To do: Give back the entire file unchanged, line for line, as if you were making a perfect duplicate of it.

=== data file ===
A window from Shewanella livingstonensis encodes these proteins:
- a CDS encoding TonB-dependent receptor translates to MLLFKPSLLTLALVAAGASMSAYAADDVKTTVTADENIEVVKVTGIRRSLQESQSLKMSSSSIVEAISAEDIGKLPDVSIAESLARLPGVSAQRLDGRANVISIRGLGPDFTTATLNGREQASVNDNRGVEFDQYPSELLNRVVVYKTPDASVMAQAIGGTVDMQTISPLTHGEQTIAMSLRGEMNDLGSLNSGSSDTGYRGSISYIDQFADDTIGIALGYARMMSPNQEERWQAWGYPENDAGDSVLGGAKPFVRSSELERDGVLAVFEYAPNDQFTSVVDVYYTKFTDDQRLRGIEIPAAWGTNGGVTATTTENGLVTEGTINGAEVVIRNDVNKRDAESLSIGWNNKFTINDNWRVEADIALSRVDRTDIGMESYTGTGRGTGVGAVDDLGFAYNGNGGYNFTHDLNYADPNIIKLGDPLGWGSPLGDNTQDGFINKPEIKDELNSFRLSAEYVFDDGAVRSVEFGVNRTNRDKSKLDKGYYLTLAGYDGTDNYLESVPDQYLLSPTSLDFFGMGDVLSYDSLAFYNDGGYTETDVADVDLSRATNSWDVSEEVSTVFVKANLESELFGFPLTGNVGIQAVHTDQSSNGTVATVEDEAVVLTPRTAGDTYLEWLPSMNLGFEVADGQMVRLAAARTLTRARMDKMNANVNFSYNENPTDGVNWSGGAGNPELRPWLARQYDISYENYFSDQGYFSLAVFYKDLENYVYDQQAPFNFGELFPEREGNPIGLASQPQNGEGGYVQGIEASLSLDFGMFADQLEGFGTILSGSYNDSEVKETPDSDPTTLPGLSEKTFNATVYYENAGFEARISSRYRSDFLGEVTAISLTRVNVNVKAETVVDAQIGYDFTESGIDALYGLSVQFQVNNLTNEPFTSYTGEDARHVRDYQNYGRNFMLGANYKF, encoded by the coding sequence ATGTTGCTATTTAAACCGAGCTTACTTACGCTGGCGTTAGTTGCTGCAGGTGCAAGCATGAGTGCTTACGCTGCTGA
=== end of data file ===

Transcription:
A window from Shewanella livingstonensis encodes these proteins:
- a CDS encoding TonB-dependent receptor translates to MLLFKPSLLTLALVAAGASMSAYAADDVKTTVTADENIEVVKVTGIRRSLQESQSLKMSSSSIVEAISAEDIGKLPDVSIAESLARLPGVSAQRLDGRANVISIRGLGPDFTTATLNGREQASVNDNRGVEFDQYPSELLNRVVVYKTPDASVMAQAIGGTVDMQTISPLTHGEQTIAMSLRGEMNDLGSLNSGSSDTGYRGSISYIDQFADDTIGIALGYARMMSPNQEERWQAWGYPENDAGDSVLGGAKPFVRSSELERDGVLAVFEYAPNDQFTSVVDVYYTKFTDDQRLRGIEIPAAWGTNGGVTATTTENGLVTEGTINGAEVVIRNDVNKRDAESLSIGWNNKFTINDNWRVEADIALSRVDRTDIGMESYTGTGRGTGVGAVDDLGFAYNGNGGYNFTHDLNYADPNIIKLGDPLGWGSPLGDNTQDGFINKPEIKDELNSFRLSAEYVFDDGAVRSVEFGVNRTNRDKSKLDKGYYLTLAGYDGTDNYLESVPDQYLLSPTSLDFFGMGDVLSYDSLAFYNDGGYTETDVADVDLSRATNSWDVSEEVSTVFVKANLESELFGFPLTGNVGIQAVHTDQSSNGTVATVEDEAVVLTPRTAGDTYLEWLPSMNLGFEVADGQMVRLAAARTLTRARMDKMNANVNFSYNENPTDGVNWSGGAGNPELRPWLARQYDISYENYFSDQGYFSLAVFYKDLENYVYDQQAPFNFGELFPEREGNPIGLASQPQNGEGGYVQGIEASLSLDFGMFADQLEGFGTILSGSYNDSEVKETPDSDPTTLPGLSEKTFNATVYYENAGFEARISSRYRSDFLGEVTAISLTRVNVNVKAETVVDAQIGYDFTESGIDALYGLSVQFQVNNLTNEPFTSYTGEDARHVRDYQNYGRNFMLGANYKF, encoded by the coding sequence ATGTTGCTATTTAAACCGAGCTTACTTACGCTGGCGTTAGTTGCTGCAGGTGCAAGCATGAGTGCTTACGCTGCTGA